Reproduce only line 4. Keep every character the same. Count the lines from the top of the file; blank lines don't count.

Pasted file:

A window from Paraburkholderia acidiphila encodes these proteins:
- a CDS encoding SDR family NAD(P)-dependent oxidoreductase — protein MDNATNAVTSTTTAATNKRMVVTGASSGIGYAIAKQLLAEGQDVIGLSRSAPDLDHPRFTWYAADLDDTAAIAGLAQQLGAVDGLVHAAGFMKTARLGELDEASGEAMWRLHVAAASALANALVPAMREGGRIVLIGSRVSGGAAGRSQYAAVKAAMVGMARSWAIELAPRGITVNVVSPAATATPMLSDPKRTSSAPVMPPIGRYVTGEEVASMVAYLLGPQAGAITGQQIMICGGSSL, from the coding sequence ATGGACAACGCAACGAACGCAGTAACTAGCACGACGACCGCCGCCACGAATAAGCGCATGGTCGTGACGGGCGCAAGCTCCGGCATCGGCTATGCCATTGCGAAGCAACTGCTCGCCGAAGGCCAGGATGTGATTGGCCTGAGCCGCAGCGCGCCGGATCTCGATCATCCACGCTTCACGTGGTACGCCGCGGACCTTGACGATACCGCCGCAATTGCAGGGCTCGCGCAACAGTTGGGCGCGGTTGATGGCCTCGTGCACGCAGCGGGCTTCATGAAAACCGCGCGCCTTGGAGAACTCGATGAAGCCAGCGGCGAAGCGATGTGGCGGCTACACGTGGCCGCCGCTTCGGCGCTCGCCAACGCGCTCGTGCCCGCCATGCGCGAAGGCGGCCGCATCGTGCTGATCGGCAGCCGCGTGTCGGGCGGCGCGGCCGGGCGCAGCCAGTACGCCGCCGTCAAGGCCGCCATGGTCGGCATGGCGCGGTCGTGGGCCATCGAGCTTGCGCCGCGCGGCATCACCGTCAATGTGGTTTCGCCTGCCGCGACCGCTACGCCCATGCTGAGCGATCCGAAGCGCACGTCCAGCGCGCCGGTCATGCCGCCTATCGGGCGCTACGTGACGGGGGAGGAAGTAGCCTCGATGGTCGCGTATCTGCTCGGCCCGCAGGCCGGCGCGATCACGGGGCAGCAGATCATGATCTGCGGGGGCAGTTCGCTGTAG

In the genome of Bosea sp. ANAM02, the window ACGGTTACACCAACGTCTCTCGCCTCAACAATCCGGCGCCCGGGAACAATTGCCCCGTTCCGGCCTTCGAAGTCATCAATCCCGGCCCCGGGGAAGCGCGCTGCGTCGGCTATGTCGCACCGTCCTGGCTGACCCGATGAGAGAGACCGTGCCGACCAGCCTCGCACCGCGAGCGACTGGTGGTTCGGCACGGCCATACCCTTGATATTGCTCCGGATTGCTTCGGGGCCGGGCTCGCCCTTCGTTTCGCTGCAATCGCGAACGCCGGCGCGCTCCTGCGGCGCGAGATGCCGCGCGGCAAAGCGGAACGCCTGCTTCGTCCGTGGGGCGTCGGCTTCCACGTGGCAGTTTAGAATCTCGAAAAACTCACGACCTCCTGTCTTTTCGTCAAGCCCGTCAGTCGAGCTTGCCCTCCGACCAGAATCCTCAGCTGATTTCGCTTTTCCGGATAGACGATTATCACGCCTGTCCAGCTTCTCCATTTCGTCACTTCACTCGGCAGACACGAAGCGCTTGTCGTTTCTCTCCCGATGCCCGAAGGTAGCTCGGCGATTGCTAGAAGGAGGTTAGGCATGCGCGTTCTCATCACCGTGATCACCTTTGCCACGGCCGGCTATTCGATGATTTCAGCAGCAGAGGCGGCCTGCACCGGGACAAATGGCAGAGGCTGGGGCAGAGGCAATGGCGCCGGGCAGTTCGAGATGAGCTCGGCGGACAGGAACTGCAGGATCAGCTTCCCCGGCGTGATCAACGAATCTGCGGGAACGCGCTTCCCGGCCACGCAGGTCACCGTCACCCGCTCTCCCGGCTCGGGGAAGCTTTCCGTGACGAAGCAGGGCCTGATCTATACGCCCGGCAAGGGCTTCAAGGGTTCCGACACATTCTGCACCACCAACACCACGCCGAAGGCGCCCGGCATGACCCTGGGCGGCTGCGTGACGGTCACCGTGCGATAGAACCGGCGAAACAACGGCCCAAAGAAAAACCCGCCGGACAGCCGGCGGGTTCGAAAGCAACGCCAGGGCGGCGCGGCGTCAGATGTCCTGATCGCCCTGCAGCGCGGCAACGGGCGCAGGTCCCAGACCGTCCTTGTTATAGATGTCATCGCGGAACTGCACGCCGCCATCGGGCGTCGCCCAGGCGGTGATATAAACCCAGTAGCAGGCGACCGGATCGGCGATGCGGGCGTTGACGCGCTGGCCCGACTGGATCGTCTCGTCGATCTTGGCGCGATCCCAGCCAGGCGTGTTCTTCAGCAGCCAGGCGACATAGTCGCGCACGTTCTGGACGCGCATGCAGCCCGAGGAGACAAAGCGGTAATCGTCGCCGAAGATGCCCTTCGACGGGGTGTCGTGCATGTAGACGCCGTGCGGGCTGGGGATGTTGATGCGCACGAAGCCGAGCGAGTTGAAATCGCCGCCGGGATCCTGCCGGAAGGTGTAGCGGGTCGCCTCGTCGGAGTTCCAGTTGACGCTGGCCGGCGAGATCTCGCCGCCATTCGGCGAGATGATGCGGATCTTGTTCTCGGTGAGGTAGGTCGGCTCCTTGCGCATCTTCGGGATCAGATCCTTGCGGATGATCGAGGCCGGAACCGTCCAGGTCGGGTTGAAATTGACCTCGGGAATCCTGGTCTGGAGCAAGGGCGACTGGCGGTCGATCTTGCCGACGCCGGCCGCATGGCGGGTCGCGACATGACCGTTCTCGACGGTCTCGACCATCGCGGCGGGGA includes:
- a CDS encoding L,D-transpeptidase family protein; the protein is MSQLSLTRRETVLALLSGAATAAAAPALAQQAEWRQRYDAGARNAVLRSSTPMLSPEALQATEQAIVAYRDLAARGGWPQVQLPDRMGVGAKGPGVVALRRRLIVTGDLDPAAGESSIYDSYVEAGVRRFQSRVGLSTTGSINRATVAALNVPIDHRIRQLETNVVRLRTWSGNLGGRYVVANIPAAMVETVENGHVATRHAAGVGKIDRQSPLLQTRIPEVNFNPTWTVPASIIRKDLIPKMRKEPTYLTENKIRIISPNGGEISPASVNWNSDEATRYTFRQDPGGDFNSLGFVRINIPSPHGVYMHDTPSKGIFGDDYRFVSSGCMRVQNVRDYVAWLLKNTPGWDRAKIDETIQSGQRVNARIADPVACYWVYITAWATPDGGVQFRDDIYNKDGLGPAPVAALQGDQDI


- a CDS encoding L,D-transpeptidase family protein; the protein is MSQLSLTRRETVLALLSGAATAAAAPALAQQAEWRQRYDAGARNAVLRSSTPMLSPEALQATEQAIVAYRDLAARGGWPQVQLPDRMGVGAKGPGVVALRRRLIVTGDLDPAAGESSIYDSYVEAGVRRFQSRVGLSTTGSINRATVAALNVPIDHRIRQLETNVVRLRTWSGNLGGRYVVANIPAAMVETVENGHVATRHAAGVGKIDRQSPLLQTRIPEVNFNPTWTVPASIIRKDLIPKMRKEPTYLTENKIRIISPNGGEISPASVNWNSDEATRYTFRQDPGGDFNSLGFVRINIPSPHGVYMHDTPSKGIFGDDYRFVSSGCMRVQNVRDYVAWLLKNTPGWDRAKIDETIQSGQRVNARIADPVACYWVYITAWATPDGGVQFRDDIYNKDGLGPAPVAALQGDQDI